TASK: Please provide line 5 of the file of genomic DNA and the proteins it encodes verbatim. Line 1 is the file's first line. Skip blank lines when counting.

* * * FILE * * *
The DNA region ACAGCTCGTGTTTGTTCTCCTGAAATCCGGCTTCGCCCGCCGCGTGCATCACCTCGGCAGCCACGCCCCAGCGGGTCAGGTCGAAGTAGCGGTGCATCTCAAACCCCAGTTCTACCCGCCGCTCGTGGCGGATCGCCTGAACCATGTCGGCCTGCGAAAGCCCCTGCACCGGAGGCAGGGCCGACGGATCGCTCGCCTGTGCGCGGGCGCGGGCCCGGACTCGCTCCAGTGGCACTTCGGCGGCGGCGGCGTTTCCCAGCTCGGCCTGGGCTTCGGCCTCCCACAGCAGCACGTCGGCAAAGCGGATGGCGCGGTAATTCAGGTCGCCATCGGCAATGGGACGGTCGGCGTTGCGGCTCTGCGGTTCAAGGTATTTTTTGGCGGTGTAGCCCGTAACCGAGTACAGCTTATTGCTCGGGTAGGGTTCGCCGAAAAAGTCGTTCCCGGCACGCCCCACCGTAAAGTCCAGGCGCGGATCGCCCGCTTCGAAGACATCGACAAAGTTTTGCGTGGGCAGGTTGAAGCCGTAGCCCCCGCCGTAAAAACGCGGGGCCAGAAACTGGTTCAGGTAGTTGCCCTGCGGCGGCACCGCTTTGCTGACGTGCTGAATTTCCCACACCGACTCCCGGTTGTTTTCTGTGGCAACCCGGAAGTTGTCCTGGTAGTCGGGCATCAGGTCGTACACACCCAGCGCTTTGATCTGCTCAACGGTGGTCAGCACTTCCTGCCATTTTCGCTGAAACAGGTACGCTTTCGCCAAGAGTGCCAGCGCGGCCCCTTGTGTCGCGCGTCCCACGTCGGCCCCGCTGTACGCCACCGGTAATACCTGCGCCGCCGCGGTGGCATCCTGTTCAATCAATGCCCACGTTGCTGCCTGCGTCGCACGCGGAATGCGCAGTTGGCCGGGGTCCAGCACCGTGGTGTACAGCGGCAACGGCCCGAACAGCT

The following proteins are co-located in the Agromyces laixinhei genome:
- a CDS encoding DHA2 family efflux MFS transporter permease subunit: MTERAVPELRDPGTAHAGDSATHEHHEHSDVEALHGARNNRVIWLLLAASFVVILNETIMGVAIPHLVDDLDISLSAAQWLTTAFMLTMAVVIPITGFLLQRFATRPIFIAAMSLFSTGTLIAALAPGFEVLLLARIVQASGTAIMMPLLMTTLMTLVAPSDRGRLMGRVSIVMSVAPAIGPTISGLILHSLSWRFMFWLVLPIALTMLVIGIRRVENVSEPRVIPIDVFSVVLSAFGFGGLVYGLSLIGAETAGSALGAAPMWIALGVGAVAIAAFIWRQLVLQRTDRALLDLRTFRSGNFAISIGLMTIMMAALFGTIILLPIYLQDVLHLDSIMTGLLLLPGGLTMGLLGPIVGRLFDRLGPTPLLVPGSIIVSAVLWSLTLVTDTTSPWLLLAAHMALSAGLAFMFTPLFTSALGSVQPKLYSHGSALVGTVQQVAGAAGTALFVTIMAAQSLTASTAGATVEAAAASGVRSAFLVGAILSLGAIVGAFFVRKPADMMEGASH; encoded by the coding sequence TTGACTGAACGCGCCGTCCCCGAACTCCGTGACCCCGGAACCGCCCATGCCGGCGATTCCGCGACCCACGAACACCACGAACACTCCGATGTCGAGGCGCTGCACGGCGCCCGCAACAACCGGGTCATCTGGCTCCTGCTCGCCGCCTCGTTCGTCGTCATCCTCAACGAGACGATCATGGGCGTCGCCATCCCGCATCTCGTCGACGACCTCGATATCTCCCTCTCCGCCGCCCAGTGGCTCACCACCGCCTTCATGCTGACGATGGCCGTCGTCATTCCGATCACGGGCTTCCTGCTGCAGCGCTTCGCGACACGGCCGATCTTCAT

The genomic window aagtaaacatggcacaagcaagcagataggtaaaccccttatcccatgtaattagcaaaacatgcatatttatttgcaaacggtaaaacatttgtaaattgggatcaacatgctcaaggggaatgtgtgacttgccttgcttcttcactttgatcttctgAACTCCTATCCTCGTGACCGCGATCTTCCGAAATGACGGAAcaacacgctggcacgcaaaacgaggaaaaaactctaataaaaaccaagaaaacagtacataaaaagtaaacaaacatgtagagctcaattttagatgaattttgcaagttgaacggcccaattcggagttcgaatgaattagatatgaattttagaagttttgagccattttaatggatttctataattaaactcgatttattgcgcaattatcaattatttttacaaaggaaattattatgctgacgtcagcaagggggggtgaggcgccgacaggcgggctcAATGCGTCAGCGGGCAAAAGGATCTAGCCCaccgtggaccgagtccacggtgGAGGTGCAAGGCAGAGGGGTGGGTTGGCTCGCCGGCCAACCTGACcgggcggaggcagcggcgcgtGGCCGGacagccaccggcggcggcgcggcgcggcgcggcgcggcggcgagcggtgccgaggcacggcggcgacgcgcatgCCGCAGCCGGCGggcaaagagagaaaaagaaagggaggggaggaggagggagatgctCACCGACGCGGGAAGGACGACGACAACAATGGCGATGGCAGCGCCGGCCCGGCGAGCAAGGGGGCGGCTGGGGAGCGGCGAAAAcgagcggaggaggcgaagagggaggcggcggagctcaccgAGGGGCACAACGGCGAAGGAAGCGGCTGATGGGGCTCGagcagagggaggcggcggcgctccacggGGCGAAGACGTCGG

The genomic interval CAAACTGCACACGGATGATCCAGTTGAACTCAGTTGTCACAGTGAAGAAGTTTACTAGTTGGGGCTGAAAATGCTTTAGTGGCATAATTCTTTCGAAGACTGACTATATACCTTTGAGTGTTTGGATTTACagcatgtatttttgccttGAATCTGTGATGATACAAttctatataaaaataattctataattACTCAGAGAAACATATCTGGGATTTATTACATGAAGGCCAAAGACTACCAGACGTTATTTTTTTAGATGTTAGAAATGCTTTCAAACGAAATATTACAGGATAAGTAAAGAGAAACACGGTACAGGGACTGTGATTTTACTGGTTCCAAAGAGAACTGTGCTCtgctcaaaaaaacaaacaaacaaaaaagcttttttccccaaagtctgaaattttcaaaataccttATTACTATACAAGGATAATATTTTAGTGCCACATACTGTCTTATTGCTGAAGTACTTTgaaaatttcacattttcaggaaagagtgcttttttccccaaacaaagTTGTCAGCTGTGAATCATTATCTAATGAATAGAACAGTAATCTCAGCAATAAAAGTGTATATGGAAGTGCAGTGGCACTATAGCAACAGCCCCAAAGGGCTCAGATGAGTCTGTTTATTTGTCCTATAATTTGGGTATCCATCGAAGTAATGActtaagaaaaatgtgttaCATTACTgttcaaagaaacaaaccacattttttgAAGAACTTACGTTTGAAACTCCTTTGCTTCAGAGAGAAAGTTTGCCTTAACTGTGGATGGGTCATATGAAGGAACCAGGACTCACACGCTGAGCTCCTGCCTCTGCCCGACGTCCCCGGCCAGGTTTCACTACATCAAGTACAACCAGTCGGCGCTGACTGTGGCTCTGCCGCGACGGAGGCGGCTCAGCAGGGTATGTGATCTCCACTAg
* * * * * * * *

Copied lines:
The genomic interval CAAACTGCACACGGATGATCCAGTTGAACTCAGTTGTCACAGTGAAGAAGTTTACTAGTTGGGGCTGAAAATGCTTTAGTGGCATAATTCTTTCGAAGACTGACTATATACCTTTGAGTGTTTGGATTTACagcatgtatttttgccttGAATCTGTGATGATACAAttctatataaaaataattctataattACTCAGAGAAACATATCTGGGATTTATTACATGAAGGCCAAAGACTACCAGACGTTATTTTTTTAGATGTTAGAAATGCTTTCAAACGAAATATTACAGGATAAGTAAAGAGAAACACGGTACAGGGACTGTGATTTTACTGGTTCCAAAGAGAACTGTGCTCtgctcaaaaaaacaaacaaacaaaaaagcttttttccccaaagtctgaaattttcaaaataccttATTACTATACAAGGATAATATTTTAGTGCCACATACTGTCTTATTGCTGAAGTACTTTgaaaatttcacattttcaggaaagagtgcttttttccccaaacaaagTTGTCAGCTGTGAATCATTATCTAATGAATAGAACAGTAATCTCAGCAATAAAAGTGTATATGGAAGTGCAGTGGCACTATAGCAACAGCCCCAAAGGGCTCAGATGAGTCTGTTTATTTGTCCTATAATTTGGGTATCCATCGAAGTAATGActtaagaaaaatgtgttaCATTACTgttcaaagaaacaaaccacattttttgAAGAACTTACGTTTGAAACTCCTTTGCTTCAGAGAGAAAGTTTGCCTTAACTGTGGATGGGTCATATGAAGGAACCAGGACTCACACGCTGAGCTCCTGCCTCTGCCCGACGTCCCCGGCCAGGTTTCACTACATCAAGTACAACCAGTCGGCGCTGACTGTGGCTCTGCCGCGACGGAGGCGGCTCAGCAGGGTATGTGATCTCCACTAg